TechRecipe: Math Maps & More

Use these reusable maps (& more) to help students learn math concepts like: angles, perimeter, area, shapes and much more.


  1. Google Maps
  2. Screenshot program (ex. SnagIt, Greenshot, Skitch)
  3. Large format printer (ex. Epson 3800)
  4. PowerPoint
  5. Laminating machine
  6. Dry erase markers
  7. SlideBoom (optional)






This is a fun and simple way to enhance your math lessons and it takes very little time to accomplish. Using Google Maps (or any map program) find some map locations that have an interesting street pattern (full of angles, shapes, etc.) and screenshot them.  I pasted my screenshots into PowerPoint so I could add directions, lines, and more.  PowerPoint also gave me the flexibility to make changes later on, save them as individual images, put the images up on the projector, and share them via Slideboom... which I did below:



Once I had my slides created, I printed them on an large format printer (I printed them 17x22) and had them laminated.  Now, with the addition of some dry erase markers, I had the perfect platform for students to discover and measure angles, establish the perimeter of some shapes they found, and much more.  The students had a nice time with these and I think it really helped them to understand some concepts with which they were struggling.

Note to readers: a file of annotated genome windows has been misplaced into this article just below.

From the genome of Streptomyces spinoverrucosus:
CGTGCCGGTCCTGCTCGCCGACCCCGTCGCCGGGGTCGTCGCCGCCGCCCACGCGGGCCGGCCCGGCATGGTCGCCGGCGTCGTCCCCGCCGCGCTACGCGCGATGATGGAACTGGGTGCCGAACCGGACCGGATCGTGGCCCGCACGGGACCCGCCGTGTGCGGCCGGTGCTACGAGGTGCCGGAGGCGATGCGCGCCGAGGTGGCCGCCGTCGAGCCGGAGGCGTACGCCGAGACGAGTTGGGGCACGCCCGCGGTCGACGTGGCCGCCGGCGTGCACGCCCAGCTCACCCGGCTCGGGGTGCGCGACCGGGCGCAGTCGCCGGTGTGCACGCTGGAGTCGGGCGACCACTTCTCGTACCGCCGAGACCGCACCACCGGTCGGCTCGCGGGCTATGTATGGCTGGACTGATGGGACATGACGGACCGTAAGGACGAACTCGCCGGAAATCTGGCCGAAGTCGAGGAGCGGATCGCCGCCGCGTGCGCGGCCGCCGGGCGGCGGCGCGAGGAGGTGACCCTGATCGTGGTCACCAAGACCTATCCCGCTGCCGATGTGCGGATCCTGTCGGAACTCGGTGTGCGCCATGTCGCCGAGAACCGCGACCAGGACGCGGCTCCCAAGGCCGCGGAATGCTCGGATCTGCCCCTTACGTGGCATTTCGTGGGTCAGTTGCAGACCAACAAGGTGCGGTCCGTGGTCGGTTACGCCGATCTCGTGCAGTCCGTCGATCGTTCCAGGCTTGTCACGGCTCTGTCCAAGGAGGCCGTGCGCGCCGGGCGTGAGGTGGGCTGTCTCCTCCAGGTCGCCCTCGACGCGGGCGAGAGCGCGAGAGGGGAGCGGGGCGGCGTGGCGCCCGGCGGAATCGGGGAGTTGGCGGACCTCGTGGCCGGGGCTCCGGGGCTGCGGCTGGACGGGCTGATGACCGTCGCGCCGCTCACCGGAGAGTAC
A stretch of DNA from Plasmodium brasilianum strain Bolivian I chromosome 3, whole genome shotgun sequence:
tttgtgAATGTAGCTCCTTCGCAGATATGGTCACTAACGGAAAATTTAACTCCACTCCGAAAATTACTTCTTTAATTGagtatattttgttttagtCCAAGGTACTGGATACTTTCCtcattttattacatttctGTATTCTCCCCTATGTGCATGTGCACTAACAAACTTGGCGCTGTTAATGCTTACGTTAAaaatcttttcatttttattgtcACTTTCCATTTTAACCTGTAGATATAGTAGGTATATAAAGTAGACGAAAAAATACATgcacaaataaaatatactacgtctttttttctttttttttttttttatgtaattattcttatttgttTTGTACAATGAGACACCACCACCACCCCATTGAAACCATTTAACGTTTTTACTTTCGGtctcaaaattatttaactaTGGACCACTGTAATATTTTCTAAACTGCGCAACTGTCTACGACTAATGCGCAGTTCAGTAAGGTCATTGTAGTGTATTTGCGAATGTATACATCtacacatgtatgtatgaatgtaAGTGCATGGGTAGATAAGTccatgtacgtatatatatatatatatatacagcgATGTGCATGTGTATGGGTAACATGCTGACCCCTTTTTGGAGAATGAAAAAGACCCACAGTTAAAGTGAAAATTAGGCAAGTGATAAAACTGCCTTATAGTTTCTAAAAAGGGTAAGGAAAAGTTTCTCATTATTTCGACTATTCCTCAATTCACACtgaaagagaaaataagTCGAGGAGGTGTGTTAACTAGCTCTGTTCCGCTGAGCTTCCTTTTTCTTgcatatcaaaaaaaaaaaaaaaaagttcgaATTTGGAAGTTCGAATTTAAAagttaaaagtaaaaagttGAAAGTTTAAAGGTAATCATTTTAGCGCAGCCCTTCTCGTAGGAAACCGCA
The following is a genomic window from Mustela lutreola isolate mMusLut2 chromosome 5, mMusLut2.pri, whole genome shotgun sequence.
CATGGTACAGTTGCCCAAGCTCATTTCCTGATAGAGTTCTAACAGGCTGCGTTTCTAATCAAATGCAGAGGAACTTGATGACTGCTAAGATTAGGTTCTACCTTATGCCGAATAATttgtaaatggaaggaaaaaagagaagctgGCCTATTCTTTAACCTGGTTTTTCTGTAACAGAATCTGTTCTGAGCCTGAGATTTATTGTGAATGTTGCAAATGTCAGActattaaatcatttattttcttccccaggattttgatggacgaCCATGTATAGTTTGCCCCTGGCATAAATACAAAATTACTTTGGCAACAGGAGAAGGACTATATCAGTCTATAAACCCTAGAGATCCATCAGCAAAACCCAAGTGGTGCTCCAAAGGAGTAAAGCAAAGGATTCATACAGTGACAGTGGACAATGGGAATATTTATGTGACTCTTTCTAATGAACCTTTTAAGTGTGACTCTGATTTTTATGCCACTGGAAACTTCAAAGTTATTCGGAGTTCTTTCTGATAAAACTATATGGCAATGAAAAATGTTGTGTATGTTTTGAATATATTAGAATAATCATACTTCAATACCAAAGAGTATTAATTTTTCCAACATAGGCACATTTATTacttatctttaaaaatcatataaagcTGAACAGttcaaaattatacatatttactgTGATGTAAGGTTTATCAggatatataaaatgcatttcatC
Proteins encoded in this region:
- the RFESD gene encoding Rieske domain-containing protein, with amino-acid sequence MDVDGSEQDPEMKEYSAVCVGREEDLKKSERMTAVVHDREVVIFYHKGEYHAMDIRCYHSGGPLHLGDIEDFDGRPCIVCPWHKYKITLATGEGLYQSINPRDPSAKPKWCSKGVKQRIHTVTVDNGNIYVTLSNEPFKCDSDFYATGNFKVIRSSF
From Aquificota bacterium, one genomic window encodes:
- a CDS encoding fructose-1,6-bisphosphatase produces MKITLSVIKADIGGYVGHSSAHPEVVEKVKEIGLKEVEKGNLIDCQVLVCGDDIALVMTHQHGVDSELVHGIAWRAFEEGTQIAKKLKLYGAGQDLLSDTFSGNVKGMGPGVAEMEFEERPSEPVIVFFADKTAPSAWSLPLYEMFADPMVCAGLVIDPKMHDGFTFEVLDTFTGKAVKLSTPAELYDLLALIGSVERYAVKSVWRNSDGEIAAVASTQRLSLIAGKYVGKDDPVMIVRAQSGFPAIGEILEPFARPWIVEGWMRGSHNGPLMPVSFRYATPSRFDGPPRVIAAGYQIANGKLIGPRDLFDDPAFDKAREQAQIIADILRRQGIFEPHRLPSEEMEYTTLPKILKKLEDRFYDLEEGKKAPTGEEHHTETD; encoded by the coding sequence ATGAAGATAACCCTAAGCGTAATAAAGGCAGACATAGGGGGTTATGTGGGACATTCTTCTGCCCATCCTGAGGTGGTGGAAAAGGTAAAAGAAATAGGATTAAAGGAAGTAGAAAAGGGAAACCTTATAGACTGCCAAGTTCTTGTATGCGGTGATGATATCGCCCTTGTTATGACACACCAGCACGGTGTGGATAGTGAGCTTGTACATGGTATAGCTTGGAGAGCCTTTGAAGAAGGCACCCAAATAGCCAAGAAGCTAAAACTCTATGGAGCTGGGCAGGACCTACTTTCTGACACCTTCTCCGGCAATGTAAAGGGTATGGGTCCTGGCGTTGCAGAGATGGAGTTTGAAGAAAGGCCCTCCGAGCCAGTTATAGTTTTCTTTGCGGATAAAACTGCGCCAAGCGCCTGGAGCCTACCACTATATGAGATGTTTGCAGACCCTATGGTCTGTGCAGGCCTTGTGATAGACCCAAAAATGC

Punch a whole in the corner of each map and stick a ring into them so you can hang them up in an approachable part of your classroom so students can use them during choice time; who knows what other uses for these versatile resources that students will come up with (challenge them to do so). 

A few bonus items: I discovered the back of these became an impromptu whiteboard; I could print the PowerPoint slides as letter sized "worksheets"; and it opened up the possibility to talk about maps and city design.  It also occurred to me that you don't need to limit this activity to maps, university logos, professional team logos, pictures from around your school, etc. would work too (see examples of this on the slideshow above).  The activity was also a lot more collaborative than I thought it was going to be... which was nice.

To extend this activity, teach students how to use Greenshot, paste their images into PPT and share with each other.  Cool.

I would enjoy hearing from you if you try out this recipe.  Make sure to let me know what improvements and modifications you made.